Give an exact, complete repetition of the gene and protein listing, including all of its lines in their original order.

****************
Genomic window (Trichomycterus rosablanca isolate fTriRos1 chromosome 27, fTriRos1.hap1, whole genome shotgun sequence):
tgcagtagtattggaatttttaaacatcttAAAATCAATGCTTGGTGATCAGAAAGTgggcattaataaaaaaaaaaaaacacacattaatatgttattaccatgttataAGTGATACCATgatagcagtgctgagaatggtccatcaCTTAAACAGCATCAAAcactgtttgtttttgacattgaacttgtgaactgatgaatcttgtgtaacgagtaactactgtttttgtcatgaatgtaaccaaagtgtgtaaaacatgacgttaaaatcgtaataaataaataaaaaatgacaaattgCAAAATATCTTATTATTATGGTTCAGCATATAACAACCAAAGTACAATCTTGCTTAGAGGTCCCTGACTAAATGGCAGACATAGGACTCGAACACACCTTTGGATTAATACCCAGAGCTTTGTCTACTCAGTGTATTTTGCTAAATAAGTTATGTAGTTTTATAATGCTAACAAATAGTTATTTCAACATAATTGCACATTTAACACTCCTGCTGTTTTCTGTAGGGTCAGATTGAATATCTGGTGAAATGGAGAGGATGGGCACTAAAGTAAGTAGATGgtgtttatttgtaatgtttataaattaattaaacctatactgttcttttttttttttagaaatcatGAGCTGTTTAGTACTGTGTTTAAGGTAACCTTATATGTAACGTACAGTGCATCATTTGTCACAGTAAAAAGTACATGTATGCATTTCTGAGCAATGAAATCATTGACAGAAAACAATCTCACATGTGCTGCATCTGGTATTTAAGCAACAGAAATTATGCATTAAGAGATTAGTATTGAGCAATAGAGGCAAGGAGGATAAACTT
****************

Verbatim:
Genomic window (Trichomycterus rosablanca isolate fTriRos1 chromosome 27, fTriRos1.hap1, whole genome shotgun sequence):
tgcagtagtattggaatttttaaacatcttAAAATCAATGCTTGGTGATCAGAAAGTgggcattaataaaaaaaaaaaaacacacattaatatgttattaccatgttataAGTGATACCATgatagcagtgctgagaatggtccatcaCTTAAACAGCATCAAAcactgtttgtttttgacattgaacttgtgaactgatgaatcttgtgtaacgagtaactactgtttttgtcatgaatgtaaccaaagtgtgtaaaacatgacgttaaaatcgtaataaataaataaaaaatgacaaattgCAAAATATCTTATTATTATGGTTCAGCATATAACAACCAAAGTACAATCTTGCTTAGAGGTCCCTGACTAAATGGCAGACATAGGACTCGAACACACCTTTGGATTAATACCCAGAGCTTTGTCTACTCAGTGTATTTTGCTAAATAAGTTATGTAGTTTTATAATGCTAACAAATAGTTATTTCAACATAATTGCACATTTAACACTCCTGCTGTTTTCTGTAGGGTCAGATTGAATATCTGGTGAAATGGAGAGGATGGGCACTAAAGTAAGTAGATGgtgtttatttgtaatgtttataaattaattaaacctatactgttcttttttttttttagaaatcatGAGCTGTTTAGTACTGTGTTTAAGGTAACCTTATATGTAACGTACAGTGCATCATTTGTCACAGTAAAAAGTACATGTATGCATTTCTGAGCAATGAAATCATTGACAGAAAACAATCTCACATGTGCTGCATCTGGTATTTAAGCAACAGAAATTATGCATTAAGAGATTAGTATTGAGCAATAGAGGCAAGGAGGATAAACTT